During past conflicts, military personal headed off to war, often for prolonged deployments, but returned to their homes and loved ones and began moving forward into their post-war lives. But during the current conflicts in Iraq and Afghanistan, for more than a decade, the process of healing and recovery has been interrupted again and again. In many cases, coming home means adjusting to being home while preparing to head back to war.
We needed new approaches to the process of coming home. This was particularly true for our National Guard and Reserve service members, who have in many cases borne inordinately challenging burdens of adjustment and readjustment. We also needed a new concept of home. We still needed a home where you are safe, appreciated, acknowledged, encouraged, nourished, challenged, a place where you are loved, where you can recover, heal and grow. But we also needed a home that is more boundless, resilient, inclusive, and as capable of letting go as of holding on. We needed a more fluid and open home, a home that is not only a refuge from war, but a home that understands, supports and prepares the veteran who may be heading back to war. Such a home had to be bigger, more open, more inclusive, and more resilient than the post-war refuge of the past.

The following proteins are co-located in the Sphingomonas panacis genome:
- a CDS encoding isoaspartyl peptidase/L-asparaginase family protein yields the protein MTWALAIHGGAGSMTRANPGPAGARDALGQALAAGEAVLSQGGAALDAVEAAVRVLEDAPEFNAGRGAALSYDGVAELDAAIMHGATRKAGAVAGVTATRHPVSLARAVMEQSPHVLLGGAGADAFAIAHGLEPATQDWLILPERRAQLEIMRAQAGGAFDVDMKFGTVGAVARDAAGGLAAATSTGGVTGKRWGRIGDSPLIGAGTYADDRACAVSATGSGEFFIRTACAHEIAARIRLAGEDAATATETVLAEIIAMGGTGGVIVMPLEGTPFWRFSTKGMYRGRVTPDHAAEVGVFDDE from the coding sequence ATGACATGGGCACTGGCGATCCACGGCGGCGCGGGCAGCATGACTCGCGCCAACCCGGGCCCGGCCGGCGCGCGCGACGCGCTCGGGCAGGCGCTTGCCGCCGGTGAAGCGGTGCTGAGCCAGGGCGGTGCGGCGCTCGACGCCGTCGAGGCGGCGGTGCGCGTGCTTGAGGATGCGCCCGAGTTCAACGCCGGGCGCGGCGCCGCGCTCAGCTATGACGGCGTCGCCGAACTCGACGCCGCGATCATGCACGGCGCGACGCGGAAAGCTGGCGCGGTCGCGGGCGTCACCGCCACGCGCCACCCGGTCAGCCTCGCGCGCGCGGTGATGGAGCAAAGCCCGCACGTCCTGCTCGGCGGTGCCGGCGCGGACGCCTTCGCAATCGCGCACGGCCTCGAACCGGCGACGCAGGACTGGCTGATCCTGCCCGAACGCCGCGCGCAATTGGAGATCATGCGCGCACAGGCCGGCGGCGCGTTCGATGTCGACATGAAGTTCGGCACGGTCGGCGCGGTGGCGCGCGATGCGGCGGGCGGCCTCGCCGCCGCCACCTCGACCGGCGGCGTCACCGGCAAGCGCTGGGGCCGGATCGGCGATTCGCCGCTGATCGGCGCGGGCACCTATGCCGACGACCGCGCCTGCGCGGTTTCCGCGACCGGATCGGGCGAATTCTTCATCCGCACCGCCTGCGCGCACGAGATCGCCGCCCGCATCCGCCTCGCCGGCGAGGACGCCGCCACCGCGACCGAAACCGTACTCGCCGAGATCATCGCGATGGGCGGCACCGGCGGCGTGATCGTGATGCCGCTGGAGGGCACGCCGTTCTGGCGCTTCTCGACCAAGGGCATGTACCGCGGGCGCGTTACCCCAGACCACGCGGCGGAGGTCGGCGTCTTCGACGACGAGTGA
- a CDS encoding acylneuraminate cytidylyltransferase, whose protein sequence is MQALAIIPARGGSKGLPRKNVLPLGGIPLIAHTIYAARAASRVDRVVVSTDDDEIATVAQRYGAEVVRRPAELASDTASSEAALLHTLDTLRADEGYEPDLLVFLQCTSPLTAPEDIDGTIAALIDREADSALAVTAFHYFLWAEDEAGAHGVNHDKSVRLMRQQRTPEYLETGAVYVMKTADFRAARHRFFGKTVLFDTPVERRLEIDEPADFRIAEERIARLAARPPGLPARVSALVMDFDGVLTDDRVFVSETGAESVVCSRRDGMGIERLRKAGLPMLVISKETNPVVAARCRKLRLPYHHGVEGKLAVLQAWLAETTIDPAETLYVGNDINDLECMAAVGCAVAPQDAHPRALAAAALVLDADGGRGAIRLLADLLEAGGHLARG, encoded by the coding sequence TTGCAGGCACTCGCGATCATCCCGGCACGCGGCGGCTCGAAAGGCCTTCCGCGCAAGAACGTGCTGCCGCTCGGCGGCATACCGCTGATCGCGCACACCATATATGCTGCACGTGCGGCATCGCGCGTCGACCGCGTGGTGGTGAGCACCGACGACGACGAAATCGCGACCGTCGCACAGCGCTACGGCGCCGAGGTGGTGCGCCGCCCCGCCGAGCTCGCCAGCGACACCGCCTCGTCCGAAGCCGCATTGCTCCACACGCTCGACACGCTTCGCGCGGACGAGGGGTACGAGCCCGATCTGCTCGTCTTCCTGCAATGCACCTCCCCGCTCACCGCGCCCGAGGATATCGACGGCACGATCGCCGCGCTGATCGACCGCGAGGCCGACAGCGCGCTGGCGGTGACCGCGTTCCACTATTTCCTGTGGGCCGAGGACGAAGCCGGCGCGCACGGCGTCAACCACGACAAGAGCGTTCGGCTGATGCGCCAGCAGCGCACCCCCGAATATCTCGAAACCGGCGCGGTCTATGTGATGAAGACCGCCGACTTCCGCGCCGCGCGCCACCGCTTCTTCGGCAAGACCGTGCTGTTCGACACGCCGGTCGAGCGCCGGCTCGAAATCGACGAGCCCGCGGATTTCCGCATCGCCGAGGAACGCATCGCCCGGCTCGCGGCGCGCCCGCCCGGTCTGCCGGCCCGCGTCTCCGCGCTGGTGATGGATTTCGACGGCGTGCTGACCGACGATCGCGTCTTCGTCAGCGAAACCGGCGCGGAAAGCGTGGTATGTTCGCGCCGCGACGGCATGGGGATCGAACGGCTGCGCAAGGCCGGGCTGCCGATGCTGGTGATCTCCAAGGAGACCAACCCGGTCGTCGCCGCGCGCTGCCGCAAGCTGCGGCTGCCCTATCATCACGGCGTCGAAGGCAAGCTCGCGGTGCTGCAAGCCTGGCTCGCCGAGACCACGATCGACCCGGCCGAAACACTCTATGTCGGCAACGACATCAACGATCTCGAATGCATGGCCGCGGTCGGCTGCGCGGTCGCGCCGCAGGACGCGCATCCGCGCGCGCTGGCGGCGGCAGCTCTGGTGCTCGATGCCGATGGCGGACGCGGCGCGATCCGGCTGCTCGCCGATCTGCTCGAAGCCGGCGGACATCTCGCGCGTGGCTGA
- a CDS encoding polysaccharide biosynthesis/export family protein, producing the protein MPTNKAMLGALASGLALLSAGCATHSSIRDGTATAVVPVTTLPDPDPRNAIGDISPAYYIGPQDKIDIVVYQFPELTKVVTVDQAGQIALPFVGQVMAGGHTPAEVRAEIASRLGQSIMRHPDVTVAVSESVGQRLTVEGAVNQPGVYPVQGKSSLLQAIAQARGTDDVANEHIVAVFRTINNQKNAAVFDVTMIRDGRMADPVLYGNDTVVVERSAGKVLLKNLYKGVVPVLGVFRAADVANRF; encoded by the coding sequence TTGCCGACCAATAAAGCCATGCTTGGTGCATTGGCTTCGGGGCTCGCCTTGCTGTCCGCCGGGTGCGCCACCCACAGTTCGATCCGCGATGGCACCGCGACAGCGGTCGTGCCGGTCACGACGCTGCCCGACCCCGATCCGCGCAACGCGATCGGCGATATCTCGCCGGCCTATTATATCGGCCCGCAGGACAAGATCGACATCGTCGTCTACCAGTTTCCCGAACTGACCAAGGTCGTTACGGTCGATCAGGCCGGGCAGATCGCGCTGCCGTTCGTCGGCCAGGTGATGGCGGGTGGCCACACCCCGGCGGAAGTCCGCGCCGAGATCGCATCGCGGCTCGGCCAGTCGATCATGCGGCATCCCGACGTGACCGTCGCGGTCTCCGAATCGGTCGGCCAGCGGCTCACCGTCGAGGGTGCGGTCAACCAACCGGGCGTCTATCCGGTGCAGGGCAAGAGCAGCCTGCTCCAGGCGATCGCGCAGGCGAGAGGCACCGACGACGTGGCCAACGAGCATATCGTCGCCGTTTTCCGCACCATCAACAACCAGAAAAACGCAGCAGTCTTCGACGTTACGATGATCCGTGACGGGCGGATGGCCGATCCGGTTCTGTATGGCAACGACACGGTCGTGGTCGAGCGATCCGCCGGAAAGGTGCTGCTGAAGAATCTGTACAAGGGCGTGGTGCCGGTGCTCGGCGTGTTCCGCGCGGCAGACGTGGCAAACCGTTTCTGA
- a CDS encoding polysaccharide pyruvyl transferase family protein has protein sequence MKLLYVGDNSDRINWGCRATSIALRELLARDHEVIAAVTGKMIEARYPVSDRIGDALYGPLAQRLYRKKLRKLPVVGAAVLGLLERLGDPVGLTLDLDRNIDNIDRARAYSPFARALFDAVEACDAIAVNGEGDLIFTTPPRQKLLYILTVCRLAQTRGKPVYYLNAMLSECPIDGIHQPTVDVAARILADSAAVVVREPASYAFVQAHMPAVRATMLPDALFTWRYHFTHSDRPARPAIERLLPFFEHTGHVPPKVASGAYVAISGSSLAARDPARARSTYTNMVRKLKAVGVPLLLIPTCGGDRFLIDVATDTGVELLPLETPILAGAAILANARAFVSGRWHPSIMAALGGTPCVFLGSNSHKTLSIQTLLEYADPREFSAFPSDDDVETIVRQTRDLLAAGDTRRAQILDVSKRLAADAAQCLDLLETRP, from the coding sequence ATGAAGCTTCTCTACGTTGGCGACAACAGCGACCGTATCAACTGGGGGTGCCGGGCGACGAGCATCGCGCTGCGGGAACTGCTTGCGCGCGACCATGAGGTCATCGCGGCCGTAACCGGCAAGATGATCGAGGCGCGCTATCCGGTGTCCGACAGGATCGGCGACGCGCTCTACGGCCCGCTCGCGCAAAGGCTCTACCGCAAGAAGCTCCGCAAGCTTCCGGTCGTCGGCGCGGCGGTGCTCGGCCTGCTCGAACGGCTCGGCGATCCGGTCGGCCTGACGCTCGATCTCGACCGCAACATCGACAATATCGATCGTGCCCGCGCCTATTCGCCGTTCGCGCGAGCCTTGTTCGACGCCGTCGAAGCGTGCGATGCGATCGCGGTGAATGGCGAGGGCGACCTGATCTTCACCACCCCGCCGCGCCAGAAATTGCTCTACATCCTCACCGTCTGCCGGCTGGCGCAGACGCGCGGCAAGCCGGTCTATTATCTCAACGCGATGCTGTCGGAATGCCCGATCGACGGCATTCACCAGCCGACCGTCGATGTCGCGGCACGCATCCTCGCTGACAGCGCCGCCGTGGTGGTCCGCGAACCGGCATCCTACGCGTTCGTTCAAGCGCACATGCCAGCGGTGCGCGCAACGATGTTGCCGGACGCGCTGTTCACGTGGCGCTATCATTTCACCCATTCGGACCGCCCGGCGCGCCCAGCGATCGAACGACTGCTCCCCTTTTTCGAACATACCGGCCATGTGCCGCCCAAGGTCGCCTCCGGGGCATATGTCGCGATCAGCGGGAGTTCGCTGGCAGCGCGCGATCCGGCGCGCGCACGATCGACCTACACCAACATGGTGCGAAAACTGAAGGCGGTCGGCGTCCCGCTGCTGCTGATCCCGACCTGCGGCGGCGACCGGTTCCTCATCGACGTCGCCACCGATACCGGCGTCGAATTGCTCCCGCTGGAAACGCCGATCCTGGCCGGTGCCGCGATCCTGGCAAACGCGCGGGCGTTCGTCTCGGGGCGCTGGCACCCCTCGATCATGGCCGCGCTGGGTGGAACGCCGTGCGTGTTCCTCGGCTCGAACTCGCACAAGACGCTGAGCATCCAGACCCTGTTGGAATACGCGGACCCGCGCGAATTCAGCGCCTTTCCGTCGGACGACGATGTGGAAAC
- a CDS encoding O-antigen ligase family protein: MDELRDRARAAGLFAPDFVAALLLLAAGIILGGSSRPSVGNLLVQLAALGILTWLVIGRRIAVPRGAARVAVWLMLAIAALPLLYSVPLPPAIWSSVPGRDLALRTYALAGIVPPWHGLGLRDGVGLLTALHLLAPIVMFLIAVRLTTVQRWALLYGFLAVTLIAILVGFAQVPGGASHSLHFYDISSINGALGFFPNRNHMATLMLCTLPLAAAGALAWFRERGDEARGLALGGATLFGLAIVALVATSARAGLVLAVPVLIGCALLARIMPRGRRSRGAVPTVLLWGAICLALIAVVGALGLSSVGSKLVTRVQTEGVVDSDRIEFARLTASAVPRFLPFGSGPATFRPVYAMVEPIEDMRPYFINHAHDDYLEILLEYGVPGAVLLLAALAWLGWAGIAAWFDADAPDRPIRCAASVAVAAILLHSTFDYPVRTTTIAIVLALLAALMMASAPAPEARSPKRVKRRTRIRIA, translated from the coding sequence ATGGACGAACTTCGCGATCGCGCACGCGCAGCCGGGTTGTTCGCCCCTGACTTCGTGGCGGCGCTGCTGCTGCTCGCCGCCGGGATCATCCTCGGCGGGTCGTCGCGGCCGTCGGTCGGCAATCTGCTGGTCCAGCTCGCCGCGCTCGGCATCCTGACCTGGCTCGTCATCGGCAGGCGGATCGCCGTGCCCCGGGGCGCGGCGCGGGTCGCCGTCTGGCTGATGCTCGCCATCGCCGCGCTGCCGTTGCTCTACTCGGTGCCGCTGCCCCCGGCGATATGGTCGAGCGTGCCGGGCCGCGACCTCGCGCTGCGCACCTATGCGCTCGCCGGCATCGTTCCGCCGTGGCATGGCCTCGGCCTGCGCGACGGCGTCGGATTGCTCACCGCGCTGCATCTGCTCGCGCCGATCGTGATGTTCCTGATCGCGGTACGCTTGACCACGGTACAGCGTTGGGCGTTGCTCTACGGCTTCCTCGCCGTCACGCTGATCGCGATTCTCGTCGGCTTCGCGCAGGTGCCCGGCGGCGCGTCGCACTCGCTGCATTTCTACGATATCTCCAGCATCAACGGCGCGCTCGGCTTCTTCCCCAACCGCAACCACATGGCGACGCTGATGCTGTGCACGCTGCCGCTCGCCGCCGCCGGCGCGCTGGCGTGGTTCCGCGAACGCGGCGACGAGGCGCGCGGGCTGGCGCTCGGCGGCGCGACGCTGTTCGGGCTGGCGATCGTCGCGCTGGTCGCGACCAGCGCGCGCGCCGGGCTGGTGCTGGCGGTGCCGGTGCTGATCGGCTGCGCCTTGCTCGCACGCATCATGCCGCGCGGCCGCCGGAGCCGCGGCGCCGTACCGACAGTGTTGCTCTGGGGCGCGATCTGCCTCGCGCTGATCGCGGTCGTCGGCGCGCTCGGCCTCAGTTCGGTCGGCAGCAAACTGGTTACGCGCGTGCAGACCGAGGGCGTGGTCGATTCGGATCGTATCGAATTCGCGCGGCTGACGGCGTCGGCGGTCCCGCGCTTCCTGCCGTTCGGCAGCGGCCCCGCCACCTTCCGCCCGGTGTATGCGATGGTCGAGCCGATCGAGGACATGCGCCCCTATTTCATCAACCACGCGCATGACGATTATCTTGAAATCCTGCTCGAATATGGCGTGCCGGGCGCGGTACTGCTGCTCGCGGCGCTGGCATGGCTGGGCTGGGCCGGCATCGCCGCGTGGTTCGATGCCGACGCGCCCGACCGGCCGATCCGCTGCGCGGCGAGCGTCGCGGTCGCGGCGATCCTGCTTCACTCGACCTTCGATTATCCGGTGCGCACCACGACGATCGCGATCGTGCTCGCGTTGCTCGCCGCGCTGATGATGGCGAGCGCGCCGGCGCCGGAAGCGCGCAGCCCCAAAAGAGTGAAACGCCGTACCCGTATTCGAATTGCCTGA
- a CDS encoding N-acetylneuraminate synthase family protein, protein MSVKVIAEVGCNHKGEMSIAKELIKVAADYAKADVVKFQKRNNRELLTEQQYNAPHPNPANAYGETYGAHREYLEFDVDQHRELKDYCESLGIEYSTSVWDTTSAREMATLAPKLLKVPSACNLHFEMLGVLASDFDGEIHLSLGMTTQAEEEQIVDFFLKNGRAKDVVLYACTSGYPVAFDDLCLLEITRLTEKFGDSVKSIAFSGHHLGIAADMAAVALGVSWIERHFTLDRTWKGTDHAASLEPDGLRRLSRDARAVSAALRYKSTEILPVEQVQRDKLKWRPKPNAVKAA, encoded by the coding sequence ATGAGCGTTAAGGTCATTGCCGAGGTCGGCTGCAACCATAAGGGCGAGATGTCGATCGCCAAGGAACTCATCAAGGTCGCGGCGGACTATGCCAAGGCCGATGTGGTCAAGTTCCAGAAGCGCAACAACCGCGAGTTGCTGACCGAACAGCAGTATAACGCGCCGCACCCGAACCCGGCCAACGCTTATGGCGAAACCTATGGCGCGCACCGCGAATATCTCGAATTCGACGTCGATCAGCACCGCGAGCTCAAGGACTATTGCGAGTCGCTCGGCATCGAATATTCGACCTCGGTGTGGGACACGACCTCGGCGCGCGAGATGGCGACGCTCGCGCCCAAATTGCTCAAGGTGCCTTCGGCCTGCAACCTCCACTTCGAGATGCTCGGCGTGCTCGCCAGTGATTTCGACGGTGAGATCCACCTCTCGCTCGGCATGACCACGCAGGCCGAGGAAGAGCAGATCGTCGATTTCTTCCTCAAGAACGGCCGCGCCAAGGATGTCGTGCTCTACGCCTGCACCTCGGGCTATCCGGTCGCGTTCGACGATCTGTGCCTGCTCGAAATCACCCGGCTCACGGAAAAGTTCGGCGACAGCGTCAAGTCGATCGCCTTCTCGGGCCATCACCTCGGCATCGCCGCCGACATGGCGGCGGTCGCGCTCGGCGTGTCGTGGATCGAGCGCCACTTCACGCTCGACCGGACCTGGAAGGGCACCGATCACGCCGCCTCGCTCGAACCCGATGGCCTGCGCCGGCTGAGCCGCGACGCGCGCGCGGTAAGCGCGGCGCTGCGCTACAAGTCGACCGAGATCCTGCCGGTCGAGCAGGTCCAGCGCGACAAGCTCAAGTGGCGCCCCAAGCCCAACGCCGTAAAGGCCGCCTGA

Here in the Northwest we have been fortunate to have been led by a man who understands and lives and breathes that new notion of home, a man who helped to provide such a home for our veterans, their families, and our communities right here in Washington State.
Tom Schumacher knows military service and deployment, himself an Air Force veteran, 1966-1970, with South East Asia service. His connection with our Vietnam War veterans and his understanding of their painful experiences of returning from war and searching for home in a Nation that in many cases failed to provide that home for them, has clearly been the fuel and the reactor chamber that has powered Tom’s work. His devotion to his comrades-in-arms, and his sense of what is right, has been the compass that has guided Tom’s work. His heartfelt connection with Vietnam War veterans and with combat veterans of subsequent conflicts has been the soul of Tom’s work. His connection with veterans’ families, non-veteran colleagues, and community members has helped to create the very depth and breadth of home which the current conflicts have called for.
Steve Hunt, M.D., M.P.H.
Abridged from The Repetition & Avoidance Quarterly, Fall, 2012: p. 6